It is normal for different body organs to swell if you do not take enough proteins. This is one of the most common signs of protein deficiency. Popularly known as edema, it occurs in the lower torso, legs, feet, and hand. It is also known as Kwashiorkor in kids. We need to take a look into how this happens so that you have a perfect idea. Well, several proteins are circulating in your blood. One of these is albumin, which plays an important role in preventing the build-up of fluids in the tissues. Failure to eat enough amount of protein, therefore, means a lower quantity of albumin. When this happens, blood will build up in the tissues leading to unnecessary swellings. Keep in mind that you will also look sickly and frail. This is something that you can easily avoid by eating enough protein.
  5. Change in moods
    Keep in mind that proteins play an important part in the chemical changes and reactions in the body. Your brain relies on neurotransmitters to communicate between the cells. This is a detailed process that we can’t break down in our short discussion. The only thing that you need to note is that most of these transmitters are made of amino acids, which, as you know, are the building blocks of proteins. Lack of enough protein implies that your body will be limited from making enough of these transmitters, which will, in return, affect the functioning of your brain. Once you have relatively lower dopamine or serotonin levels, you can always be sure that you will constantly feel sad or angry. Therefore, make sure that you take enough proteins in all your meals.
  6. Hair, nail and skin problems
    You now realize how the lack of enough proteins is disastrous. The hair, nail, and skin are all made of proteins such as elastin, collagen, and keratin. Low protein quantity means that your body will not effectively synthesize these proteins, resulting in thinning of hair, flaky skin, and poorly looking fingernails. You don’t want to spot deep ridges in your nails. Well, while other infections can cause these, you should first check whether you are taking enough proteins or not. If you are, then you might need a trip to the doctor.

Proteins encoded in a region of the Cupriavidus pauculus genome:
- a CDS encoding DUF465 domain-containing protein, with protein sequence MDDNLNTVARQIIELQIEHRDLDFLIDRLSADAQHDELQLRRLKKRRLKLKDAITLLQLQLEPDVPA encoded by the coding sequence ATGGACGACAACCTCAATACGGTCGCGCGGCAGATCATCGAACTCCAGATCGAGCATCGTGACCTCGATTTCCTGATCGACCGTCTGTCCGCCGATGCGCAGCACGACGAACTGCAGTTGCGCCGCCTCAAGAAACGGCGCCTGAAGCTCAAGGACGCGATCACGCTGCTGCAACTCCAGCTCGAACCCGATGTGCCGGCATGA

7. What then is the required amount of protein?
    A random internet search reveals different answers to this question. However, to be on the safer side, you should always ensure that a tenth of your daily calories come from proteins. If you want to be sure you can multiply your weight in pounds by 0.36. You should, therefore, ensure that you have a protein source in all your meals. Your body will always find a way of breaking down and reusing these proteins.

Protein Takeway:
Does lack of protein make you tired?

Does lack of protein make you tired? Yes. Absolutely. You will also experience other effects that you need to avoid at all costs.


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Protein Deficiency – Signs and Symptoms of Protein Deficiency
Protein Function – Important Functions of Protein in Your Body
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Protein Losing Enteropathy
Protein Losing Nephropathy
Protein Kinase
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Protein Energy Malnutrition
Protein Excess – What Happens If You Eat Too Much Protein?
Protein Absorption, Digestion and Metabolism
Does Protein Make You Fat?
Protein Only Diet – High Protein Diet: Benefits & Risks
Protein Uses – Protein Types and What Is Their Function in the Body?